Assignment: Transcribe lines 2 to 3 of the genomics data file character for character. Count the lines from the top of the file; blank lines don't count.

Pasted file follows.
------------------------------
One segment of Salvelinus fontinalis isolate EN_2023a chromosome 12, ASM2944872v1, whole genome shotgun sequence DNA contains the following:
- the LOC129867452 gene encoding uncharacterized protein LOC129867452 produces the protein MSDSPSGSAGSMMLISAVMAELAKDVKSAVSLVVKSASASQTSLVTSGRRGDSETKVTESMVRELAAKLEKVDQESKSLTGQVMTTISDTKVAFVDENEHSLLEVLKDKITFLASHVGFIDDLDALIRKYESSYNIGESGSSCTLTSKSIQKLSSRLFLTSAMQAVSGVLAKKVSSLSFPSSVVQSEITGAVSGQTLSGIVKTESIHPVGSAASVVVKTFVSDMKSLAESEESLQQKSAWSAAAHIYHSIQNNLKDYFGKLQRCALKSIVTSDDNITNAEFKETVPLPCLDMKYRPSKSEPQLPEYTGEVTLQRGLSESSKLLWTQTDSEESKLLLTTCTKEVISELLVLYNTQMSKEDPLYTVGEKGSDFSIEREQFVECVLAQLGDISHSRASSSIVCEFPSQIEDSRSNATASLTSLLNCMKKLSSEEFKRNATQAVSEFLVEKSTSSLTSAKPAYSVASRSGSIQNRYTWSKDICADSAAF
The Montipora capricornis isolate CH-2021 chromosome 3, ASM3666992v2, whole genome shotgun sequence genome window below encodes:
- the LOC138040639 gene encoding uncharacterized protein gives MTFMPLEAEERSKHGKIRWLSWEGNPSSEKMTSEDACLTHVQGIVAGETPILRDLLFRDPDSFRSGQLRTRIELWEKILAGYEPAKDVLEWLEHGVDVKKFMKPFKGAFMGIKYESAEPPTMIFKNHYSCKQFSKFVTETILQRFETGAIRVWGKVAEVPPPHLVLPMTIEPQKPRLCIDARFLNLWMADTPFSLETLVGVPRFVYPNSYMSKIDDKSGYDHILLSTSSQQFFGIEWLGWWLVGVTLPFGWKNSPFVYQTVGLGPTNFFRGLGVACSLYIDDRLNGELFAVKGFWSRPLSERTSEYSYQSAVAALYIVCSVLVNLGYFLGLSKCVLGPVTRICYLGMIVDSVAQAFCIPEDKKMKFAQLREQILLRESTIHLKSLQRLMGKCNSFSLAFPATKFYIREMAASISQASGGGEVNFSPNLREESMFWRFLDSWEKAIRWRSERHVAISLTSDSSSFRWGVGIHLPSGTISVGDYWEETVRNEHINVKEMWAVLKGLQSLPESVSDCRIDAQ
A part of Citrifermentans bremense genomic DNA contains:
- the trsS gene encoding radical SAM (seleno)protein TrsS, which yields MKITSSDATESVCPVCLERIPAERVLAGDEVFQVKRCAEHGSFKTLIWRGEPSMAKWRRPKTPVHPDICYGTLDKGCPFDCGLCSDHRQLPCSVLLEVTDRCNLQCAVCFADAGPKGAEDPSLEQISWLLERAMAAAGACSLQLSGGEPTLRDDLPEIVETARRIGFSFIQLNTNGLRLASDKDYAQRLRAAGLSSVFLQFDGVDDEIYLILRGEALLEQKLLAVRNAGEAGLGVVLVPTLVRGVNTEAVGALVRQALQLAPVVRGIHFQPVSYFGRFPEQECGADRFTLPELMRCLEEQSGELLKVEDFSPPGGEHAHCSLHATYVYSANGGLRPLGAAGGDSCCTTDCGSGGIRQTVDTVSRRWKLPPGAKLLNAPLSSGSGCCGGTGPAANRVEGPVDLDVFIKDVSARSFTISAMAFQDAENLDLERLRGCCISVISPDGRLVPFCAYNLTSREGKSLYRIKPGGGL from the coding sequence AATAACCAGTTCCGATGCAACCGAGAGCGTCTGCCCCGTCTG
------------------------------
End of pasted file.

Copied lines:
- the LOC129867452 gene encoding uncharacterized protein LOC129867452 produces the protein MSDSPSGSAGSMMLISAVMAELAKDVKSAVSLVVKSASASQTSLVTSGRRGDSETKVTESMVRELAAKLEKVDQESKSLTGQVMTTISDTKVAFVDENEHSLLEVLKDKITFLASHVGFIDDLDALIRKYESSYNIGESGSSCTLTSKSIQKLSSRLFLTSAMQAVSGVLAKKVSSLSFPSSVVQSEITGAVSGQTLSGIVKTESIHPVGSAASVVVKTFVSDMKSLAESEESLQQKSAWSAAAHIYHSIQNNLKDYFGKLQRCALKSIVTSDDNITNAEFKETVPLPCLDMKYRPSKSEPQLPEYTGEVTLQRGLSESSKLLWTQTDSEESKLLLTTCTKEVISELLVLYNTQMSKEDPLYTVGEKGSDFSIEREQFVECVLAQLGDISHSRASSSIVCEFPSQIEDSRSNATASLTSLLNCMKKLSSEEFKRNATQAVSEFLVEKSTSSLTSAKPAYSVASRSGSIQNRYTWSKDICADSAAF
The Montipora capricornis isolate CH-2021 chromosome 3, ASM3666992v2, whole genome shotgun sequence genome window below encodes: